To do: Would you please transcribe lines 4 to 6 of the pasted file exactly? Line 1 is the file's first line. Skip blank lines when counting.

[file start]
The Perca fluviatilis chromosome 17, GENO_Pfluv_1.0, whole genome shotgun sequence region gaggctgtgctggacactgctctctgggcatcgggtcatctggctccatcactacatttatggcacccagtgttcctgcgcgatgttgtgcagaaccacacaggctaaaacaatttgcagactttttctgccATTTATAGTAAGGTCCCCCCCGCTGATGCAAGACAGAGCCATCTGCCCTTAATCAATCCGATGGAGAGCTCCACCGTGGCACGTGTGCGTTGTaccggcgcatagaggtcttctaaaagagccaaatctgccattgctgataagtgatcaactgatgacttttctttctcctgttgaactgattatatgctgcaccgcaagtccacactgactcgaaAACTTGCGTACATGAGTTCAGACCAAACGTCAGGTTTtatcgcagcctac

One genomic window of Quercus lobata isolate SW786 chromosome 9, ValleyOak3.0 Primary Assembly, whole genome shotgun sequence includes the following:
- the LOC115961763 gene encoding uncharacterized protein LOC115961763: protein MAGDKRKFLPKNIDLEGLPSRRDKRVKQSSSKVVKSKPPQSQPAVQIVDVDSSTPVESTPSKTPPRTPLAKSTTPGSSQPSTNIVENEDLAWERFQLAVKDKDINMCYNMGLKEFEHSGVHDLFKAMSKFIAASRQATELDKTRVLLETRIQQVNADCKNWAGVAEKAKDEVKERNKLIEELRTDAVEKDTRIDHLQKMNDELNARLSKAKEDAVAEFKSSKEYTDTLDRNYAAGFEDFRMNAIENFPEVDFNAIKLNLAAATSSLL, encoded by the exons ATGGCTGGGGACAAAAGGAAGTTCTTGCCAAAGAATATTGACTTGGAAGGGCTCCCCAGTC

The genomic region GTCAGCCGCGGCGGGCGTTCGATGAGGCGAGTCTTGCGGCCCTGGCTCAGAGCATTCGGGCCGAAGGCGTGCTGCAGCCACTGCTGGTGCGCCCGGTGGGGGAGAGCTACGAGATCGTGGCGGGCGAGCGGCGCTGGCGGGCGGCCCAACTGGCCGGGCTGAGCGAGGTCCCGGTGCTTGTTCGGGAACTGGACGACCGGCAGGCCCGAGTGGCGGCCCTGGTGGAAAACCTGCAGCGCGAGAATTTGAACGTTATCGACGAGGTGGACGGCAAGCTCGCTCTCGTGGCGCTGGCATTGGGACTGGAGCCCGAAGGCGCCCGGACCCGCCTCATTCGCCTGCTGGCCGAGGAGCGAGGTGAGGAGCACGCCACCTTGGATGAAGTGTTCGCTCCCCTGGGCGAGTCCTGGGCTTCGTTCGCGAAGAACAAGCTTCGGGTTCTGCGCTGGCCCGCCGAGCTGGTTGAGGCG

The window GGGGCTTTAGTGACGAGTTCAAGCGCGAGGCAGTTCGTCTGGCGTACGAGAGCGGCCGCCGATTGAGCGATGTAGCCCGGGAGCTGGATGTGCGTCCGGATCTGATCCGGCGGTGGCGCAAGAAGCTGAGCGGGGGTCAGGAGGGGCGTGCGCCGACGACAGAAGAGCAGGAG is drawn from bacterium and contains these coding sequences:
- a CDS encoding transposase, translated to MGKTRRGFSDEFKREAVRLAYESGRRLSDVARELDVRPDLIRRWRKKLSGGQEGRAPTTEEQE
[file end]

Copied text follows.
The genomic region GTCAGCCGCGGCGGGCGTTCGATGAGGCGAGTCTTGCGGCCCTGGCTCAGAGCATTCGGGCCGAAGGCGTGCTGCAGCCACTGCTGGTGCGCCCGGTGGGGGAGAGCTACGAGATCGTGGCGGGCGAGCGGCGCTGGCGGGCGGCCCAACTGGCCGGGCTGAGCGAGGTCCCGGTGCTTGTTCGGGAACTGGACGACCGGCAGGCCCGAGTGGCGGCCCTGGTGGAAAACCTGCAGCGCGAGAATTTGAACGTTATCGACGAGGTGGACGGCAAGCTCGCTCTCGTGGCGCTGGCATTGGGACTGGAGCCCGAAGGCGCCCGGACCCGCCTCATTCGCCTGCTGGCCGAGGAGCGAGGTGAGGAGCACGCCACCTTGGATGAAGTGTTCGCTCCCCTGGGCGAGTCCTGGGCTTCGTTCGCGAAGAACAAGCTTCGGGTTCTGCGCTGGCCCGCCGAGCTGGTTGAGGCG

The window GGGGCTTTAGTGACGAGTTCAAGCGCGAGGCAGTTCGTCTGGCGTACGAGAGCGGCCGCCGATTGAGCGATGTAGCCCGGGAGCTGGATGTGCGTCCGGATCTGATCCGGCGGTGGCGCAAGAAGCTGAGCGGGGGTCAGGAGGGGCGTGCGCCGACGACAGAAGAGCAGGAG is drawn from bacterium and contains these coding sequences:
- a CDS encoding transposase, translated to MGKTRRGFSDEFKREAVRLAYESGRRLSDVARELDVRPDLIRRWRKKLSGGQEGRAPTTEEQE